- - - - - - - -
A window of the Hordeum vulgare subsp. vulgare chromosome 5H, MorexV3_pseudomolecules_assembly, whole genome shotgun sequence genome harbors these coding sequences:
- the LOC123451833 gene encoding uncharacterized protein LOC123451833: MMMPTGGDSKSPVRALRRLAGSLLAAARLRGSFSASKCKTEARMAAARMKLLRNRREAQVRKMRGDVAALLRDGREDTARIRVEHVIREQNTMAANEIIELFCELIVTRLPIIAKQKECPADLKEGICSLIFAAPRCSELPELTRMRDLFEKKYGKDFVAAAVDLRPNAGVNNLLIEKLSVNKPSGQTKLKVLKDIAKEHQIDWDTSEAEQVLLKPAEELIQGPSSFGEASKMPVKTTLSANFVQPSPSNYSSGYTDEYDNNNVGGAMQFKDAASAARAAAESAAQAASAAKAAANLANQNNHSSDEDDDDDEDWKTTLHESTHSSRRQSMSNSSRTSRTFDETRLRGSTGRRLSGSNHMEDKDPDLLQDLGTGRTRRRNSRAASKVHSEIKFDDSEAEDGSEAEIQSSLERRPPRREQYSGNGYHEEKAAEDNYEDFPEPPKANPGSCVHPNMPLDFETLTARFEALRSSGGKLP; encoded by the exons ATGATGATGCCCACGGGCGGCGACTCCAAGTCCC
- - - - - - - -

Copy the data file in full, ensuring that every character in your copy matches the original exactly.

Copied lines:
A window of the Hordeum vulgare subsp. vulgare chromosome 5H, MorexV3_pseudomolecules_assembly, whole genome shotgun sequence genome harbors these coding sequences:
- the LOC123451833 gene encoding uncharacterized protein LOC123451833: MMMPTGGDSKSPVRALRRLAGSLLAAARLRGSFSASKCKTEARMAAARMKLLRNRREAQVRKMRGDVAALLRDGREDTARIRVEHVIREQNTMAANEIIELFCELIVTRLPIIAKQKECPADLKEGICSLIFAAPRCSELPELTRMRDLFEKKYGKDFVAAAVDLRPNAGVNNLLIEKLSVNKPSGQTKLKVLKDIAKEHQIDWDTSEAEQVLLKPAEELIQGPSSFGEASKMPVKTTLSANFVQPSPSNYSSGYTDEYDNNNVGGAMQFKDAASAARAAAESAAQAASAAKAAANLANQNNHSSDEDDDDDEDWKTTLHESTHSSRRQSMSNSSRTSRTFDETRLRGSTGRRLSGSNHMEDKDPDLLQDLGTGRTRRRNSRAASKVHSEIKFDDSEAEDGSEAEIQSSLERRPPRREQYSGNGYHEEKAAEDNYEDFPEPPKANPGSCVHPNMPLDFETLTARFEALRSSGGKLP; encoded by the exons ATGATGATGCCCACGGGCGGCGACTCCAAGTCCC